Female Relatives and Sailors: He polished up the handle of the big front door.
Sir Joseph: I polished up the handle so carefully that now I am the ruler of the Queen’s navee!
Female Relatives and Sailors: He polished up the handle so carefully that now he is the ruler of the Queen’s navee.
Sir Joseph: As office boy I made such a mark that they gave me the post of a junior clerk, I served the writs with a smile so bland, and I copied all the letters in a big round hand.
Female Relatives and Sailors: And he copied all the letters in a big round hand.
Sir Joseph: I copied all the letters in a hand so free that now I am the ruler of the Queen’s navee!
Female Relatives and Sailors: He copied all the letters in a hand so free that now he is the ruler of the Queen’s navee!
Sir Joseph: In serving writs I made such a name that an articled clerk I soon became, I wore clean collars and a bran’ new suit for the pass examination at the Institute.
Female Relatives and Sailors: For the pass examination at the Institute.
Sir Joseph: That pass examination did so well for me that now I am the ruler of the Queen’s navee!
Female Relatives and Sailors: That pass examination did so well for he that now he is the ruler of the Queen’s navee.
Sir Joseph: Of legal knowledge I acquired such a grip that they took me into the partnership, and that Junior partnership I ween was the only ship that I ever had seen
Female Relatives and Sailors: Was the only ship that he ever had seen
Sir Joseph: But that kind of ship so suited me that now I am the ruler of the Queen’s navee!
Female Relatives and Sailors: But that kind of ship so suited he that now he is the ruler of the Queen’s navee.
Sir Joseph: I grew so rich that I was sent by a pocket borough into Parliament, I always voted at my party’s call and I never thought of thinking for myself at all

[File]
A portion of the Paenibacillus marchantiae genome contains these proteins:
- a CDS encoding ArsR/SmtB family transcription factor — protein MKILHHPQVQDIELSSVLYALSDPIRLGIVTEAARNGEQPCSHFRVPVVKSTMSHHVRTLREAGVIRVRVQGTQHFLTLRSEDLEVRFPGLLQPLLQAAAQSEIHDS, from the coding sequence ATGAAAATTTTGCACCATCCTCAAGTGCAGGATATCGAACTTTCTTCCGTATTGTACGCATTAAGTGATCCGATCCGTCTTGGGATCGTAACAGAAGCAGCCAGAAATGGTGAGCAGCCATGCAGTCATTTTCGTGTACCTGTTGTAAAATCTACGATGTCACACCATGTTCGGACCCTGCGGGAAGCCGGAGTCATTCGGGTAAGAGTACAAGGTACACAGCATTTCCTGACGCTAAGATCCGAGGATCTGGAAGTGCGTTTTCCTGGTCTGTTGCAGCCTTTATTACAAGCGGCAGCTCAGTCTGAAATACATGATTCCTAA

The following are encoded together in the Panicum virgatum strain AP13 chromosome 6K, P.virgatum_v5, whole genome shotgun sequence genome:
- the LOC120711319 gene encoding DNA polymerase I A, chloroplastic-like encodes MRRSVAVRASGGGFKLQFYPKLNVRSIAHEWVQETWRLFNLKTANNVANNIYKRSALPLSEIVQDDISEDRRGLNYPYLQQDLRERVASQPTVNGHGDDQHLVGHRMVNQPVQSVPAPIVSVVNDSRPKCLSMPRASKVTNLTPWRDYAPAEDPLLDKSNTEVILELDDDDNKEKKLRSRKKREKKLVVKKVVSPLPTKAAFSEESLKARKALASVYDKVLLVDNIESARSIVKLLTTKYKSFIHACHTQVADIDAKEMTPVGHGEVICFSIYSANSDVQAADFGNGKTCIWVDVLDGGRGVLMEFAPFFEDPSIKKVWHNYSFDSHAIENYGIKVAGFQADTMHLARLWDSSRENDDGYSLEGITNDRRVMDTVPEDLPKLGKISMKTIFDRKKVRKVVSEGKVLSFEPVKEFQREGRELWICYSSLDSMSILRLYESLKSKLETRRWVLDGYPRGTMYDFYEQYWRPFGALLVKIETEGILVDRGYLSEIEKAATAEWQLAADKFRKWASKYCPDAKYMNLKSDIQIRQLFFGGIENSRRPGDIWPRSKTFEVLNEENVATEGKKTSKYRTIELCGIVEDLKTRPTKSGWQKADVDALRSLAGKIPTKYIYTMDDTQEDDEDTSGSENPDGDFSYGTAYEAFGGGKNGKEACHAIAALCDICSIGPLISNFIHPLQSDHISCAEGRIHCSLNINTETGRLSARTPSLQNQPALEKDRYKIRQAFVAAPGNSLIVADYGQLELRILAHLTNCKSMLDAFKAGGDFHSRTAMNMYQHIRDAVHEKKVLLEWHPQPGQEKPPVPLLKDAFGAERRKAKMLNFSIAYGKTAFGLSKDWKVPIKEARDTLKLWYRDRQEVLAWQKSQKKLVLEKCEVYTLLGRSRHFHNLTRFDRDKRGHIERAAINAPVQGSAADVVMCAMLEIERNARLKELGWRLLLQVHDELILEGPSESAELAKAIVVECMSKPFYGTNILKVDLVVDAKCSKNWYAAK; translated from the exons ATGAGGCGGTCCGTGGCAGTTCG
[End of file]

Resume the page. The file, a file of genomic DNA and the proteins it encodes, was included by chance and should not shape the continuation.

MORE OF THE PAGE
Female Relatives and Sailors: And he never thought of thinking for himself at all.
Sir Joseph: I thought so little they rewarded me by making me the ruler of the Queen’s navee.
Female Relatives and Sailors: He thought so little they rewarded he by making him the ruler of the Queen’s navee.
Sir Joseph: Now landsmen all, whomever you may be, if you want to rise to the top of the tree, if your soul isn’t fettered to an office stool, be careful to be guided by this golden rule.
Female Relatives and Sailors: Be careful to be guided by this golden rule.
Sir Joseph: Stick close to your desks and never go to sea, and you all may be rulers of the Queen’s navee.
Female Relatives and Sailors: Stick close to your desks and never go to sea and you all may be rulers of the Queen’s navee.

Oh Joy, Oh Rapture

All sing (Carlie, Natalie, Dani, Mikayla, Lidya, Evie, Gabe, Rich, Ben):

Oh joy, oh rapture unforeseen
For now the sky is all serene

The god of day – the orb of love
Has hung his ensign high above

The sky is all ablaze

With wooing words and loving song
We’ll chase the lagging hours along

And if he finds the maiden coy
He’ll murmur forth decorous joy
In dreamy roundelays